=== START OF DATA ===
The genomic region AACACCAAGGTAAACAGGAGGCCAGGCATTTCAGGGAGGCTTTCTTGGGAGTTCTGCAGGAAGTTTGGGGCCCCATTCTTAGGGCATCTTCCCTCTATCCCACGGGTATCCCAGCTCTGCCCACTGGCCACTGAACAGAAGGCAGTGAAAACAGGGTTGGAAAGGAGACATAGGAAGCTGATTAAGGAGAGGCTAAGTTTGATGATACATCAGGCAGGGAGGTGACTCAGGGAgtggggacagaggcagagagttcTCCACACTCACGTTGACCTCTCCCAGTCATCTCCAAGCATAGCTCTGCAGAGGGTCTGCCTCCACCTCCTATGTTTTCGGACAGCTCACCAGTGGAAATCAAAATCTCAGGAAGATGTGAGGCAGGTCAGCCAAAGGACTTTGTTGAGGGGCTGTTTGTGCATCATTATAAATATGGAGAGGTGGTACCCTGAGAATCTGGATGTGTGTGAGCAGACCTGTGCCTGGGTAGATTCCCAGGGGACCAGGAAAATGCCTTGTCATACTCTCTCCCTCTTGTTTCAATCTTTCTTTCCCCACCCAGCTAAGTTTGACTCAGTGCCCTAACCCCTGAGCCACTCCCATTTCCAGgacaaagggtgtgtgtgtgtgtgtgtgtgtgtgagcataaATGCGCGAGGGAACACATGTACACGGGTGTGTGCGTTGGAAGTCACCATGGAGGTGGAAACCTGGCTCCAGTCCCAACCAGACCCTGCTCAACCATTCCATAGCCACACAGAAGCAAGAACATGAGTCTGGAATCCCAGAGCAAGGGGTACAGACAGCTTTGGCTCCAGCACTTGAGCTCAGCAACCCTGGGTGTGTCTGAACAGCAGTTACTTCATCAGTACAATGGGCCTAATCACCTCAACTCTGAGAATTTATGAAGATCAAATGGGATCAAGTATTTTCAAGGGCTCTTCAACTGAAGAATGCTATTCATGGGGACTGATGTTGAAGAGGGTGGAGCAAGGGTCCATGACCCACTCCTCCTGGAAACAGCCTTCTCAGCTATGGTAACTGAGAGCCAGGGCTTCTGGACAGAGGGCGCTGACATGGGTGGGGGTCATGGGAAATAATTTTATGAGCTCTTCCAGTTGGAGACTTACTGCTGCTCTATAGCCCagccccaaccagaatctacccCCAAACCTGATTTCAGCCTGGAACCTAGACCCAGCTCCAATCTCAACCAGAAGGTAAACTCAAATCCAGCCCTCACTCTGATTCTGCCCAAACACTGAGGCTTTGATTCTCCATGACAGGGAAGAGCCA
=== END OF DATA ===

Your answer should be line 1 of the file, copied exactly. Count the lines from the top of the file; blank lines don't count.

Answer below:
The genomic region AACACCAAGGTAAACAGGAGGCCAGGCATTTCAGGGAGGCTTTCTTGGGAGTTCTGCAGGAAGTTTGGGGCCCCATTCTTAGGGCATCTTCCCTCTATCCCACGGGTATCCCAGCTCTGCCCACTGGCCACTGAACAGAAGGCAGTGAAAACAGGGTTGGAAAGGAGACATAGGAAGCTGATTAAGGAGAGGCTAAGTTTGATGATACATCAGGCAGGGAGGTGACTCAGGGAgtggggacagaggcagagagttcTCCACACTCACGTTGACCTCTCCCAGTCATCTCCAAGCATAGCTCTGCAGAGGGTCTGCCTCCACCTCCTATGTTTTCGGACAGCTCACCAGTGGAAATCAAAATCTCAGGAAGATGTGAGGCAGGTCAGCCAAAGGACTTTGTTGAGGGGCTGTTTGTGCATCATTATAAATATGGAGAGGTGGTACCCTGAGAATCTGGATGTGTGTGAGCAGACCTGTGCCTGGGTAGATTCCCAGGGGACCAGGAAAATGCCTTGTCATACTCTCTCCCTCTTGTTTCAATCTTTCTTTCCCCACCCAGCTAAGTTTGACTCAGTGCCCTAACCCCTGAGCCACTCCCATTTCCAGgacaaagggtgtgtgtgtgtgtgtgtgtgtgtgagcataaATGCGCGAGGGAACACATGTACACGGGTGTGTGCGTTGGAAGTCACCATGGAGGTGGAAACCTGGCTCCAGTCCCAACCAGACCCTGCTCAACCATTCCATAGCCACACAGAAGCAAGAACATGAGTCTGGAATCCCAGAGCAAGGGGTACAGACAGCTTTGGCTCCAGCACTTGAGCTCAGCAACCCTGGGTGTGTCTGAACAGCAGTTACTTCATCAGTACAATGGGCCTAATCACCTCAACTCTGAGAATTTATGAAGATCAAATGGGATCAAGTATTTTCAAGGGCTCTTCAACTGAAGAATGCTATTCATGGGGACTGATGTTGAAGAGGGTGGAGCAAGGGTCCATGACCCACTCCTCCTGGAAACAGCCTTCTCAGCTATGGTAACTGAGAGCCAGGGCTTCTGGACAGAGGGCGCTGACATGGGTGGGGGTCATGGGAAATAATTTTATGAGCTCTTCCAGTTGGAGACTTACTGCTGCTCTATAGCCCagccccaaccagaatctacccCCAAACCTGATTTCAGCCTGGAACCTAGACCCAGCTCCAATCTCAACCAGAAGGTAAACTCAAATCCAGCCCTCACTCTGATTCTGCCCAAACACTGAGGCTTTGATTCTCCATGACAGGGAAGAGCCA